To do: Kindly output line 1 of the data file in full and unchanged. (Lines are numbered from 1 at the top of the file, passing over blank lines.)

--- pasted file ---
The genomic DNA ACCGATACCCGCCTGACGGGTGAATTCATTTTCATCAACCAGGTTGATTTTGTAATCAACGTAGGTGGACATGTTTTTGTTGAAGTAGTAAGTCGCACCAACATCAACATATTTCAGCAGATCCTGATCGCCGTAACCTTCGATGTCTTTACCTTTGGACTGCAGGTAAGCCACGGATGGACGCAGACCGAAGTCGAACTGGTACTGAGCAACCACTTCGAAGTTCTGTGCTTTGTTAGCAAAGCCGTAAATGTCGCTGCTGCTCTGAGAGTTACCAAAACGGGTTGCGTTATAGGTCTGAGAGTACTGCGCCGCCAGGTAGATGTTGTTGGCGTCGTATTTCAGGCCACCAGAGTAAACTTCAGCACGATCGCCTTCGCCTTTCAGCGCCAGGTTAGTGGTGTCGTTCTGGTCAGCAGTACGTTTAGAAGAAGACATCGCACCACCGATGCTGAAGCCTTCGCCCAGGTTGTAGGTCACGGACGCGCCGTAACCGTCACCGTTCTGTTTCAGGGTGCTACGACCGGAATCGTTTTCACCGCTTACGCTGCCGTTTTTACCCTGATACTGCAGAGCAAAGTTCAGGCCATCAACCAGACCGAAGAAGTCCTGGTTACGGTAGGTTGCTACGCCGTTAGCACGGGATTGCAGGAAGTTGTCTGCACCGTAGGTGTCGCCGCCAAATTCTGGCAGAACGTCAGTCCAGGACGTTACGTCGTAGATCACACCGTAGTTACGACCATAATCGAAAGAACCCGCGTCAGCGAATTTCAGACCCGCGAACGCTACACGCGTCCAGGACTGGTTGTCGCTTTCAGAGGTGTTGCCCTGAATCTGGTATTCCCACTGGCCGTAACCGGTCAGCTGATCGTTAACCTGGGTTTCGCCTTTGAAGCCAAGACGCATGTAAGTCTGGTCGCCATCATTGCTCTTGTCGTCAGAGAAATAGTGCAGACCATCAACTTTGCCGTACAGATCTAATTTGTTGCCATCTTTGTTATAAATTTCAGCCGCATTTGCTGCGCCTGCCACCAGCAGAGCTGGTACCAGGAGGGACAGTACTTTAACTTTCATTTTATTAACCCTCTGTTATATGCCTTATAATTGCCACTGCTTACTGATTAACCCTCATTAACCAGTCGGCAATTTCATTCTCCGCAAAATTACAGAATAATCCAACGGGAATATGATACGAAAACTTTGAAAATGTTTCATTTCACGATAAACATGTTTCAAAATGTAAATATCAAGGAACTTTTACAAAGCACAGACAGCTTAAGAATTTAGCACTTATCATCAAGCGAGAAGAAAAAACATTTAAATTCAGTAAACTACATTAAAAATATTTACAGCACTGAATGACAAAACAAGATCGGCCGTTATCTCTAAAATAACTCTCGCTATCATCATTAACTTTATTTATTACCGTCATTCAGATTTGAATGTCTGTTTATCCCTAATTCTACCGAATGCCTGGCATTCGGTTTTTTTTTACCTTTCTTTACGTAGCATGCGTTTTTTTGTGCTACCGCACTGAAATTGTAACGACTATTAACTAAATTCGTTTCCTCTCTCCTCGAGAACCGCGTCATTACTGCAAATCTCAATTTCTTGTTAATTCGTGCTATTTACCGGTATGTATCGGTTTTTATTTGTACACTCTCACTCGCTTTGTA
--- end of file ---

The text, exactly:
The genomic DNA ACCGATACCCGCCTGACGGGTGAATTCATTTTCATCAACCAGGTTGATTTTGTAATCAACGTAGGTGGACATGTTTTTGTTGAAGTAGTAAGTCGCACCAACATCAACATATTTCAGCAGATCCTGATCGCCGTAACCTTCGATGTCTTTACCTTTGGACTGCAGGTAAGCCACGGATGGACGCAGACCGAAGTCGAACTGGTACTGAGCAACCACTTCGAAGTTCTGTGCTTTGTTAGCAAAGCCGTAAATGTCGCTGCTGCTCTGAGAGTTACCAAAACGGGTTGCGTTATAGGTCTGAGAGTACTGCGCCGCCAGGTAGATGTTGTTGGCGTCGTATTTCAGGCCACCAGAGTAAACTTCAGCACGATCGCCTTCGCCTTTCAGCGCCAGGTTAGTGGTGTCGTTCTGGTCAGCAGTACGTTTAGAAGAAGACATCGCACCACCGATGCTGAAGCCTTCGCCCAGGTTGTAGGTCACGGACGCGCCGTAACCGTCACCGTTCTGTTTCAGGGTGCTACGACCGGAATCGTTTTCACCGCTTACGCTGCCGTTTTTACCCTGATACTGCAGAGCAAAGTTCAGGCCATCAACCAGACCGAAGAAGTCCTGGTTACGGTAGGTTGCTACGCCGTTAGCACGGGATTGCAGGAAGTTGTCTGCACCGTAGGTGTCGCCGCCAAATTCTGGCAGAACGTCAGTCCAGGACGTTACGTCGTAGATCACACCGTAGTTACGACCATAATCGAAAGAACCCGCGTCAGCGAATTTCAGACCCGCGAACGCTACACGCGTCCAGGACTGGTTGTCGCTTTCAGAGGTGTTGCCCTGAATCTGGTATTCCCACTGGCCGTAACCGGTCAGCTGATCGTTAACCTGGGTTTCGCCTTTGAAGCCAAGACGCATGTAAGTCTGGTCGCCATCATTGCTCTTGTCGTCAGAGAAATAGTGCAGACCATCAACTTTGCCGTACAGATCTAATTTGTTGCCATCTTTGTTATAAATTTCAGCCGCATTTGCTGCGCCTGCCACCAGCAGAGCTGGTACCAGGAGGGACAGTACTTTAACTTTCATTTTATTAACCCTCTGTTATATGCCTTATAATTGCCACTGCTTACTGATTAACCCTCATTAACCAGTCGGCAATTTCATTCTCCGCAAAATTACAGAATAATCCAACGGGAATATGATACGAAAACTTTGAAAATGTTTCATTTCACGATAAACATGTTTCAAAATGTAAATATCAAGGAACTTTTACAAAGCACAGACAGCTTAAGAATTTAGCACTTATCATCAAGCGAGAAGAAAAAACATTTAAATTCAGTAAACTACATTAAAAATATTTACAGCACTGAATGACAAAACAAGATCGGCCGTTATCTCTAAAATAACTCTCGCTATCATCATTAACTTTATTTATTACCGTCATTCAGATTTGAATGTCTGTTTATCCCTAATTCTACCGAATGCCTGGCATTCGGTTTTTTTTTACCTTTCTTTACGTAGCATGCGTTTTTTTGTGCTACCGCACTGAAATTGTAACGACTATTAACTAAATTCGTTTCCTCTCTCCTCGAGAACCGCGTCATTACTGCAAATCTCAATTTCTTGTTAATTCGTGCTATTTACCGGTATGTATCGGTTTTTATTTGTACACTCTCACTCGCTTTGTA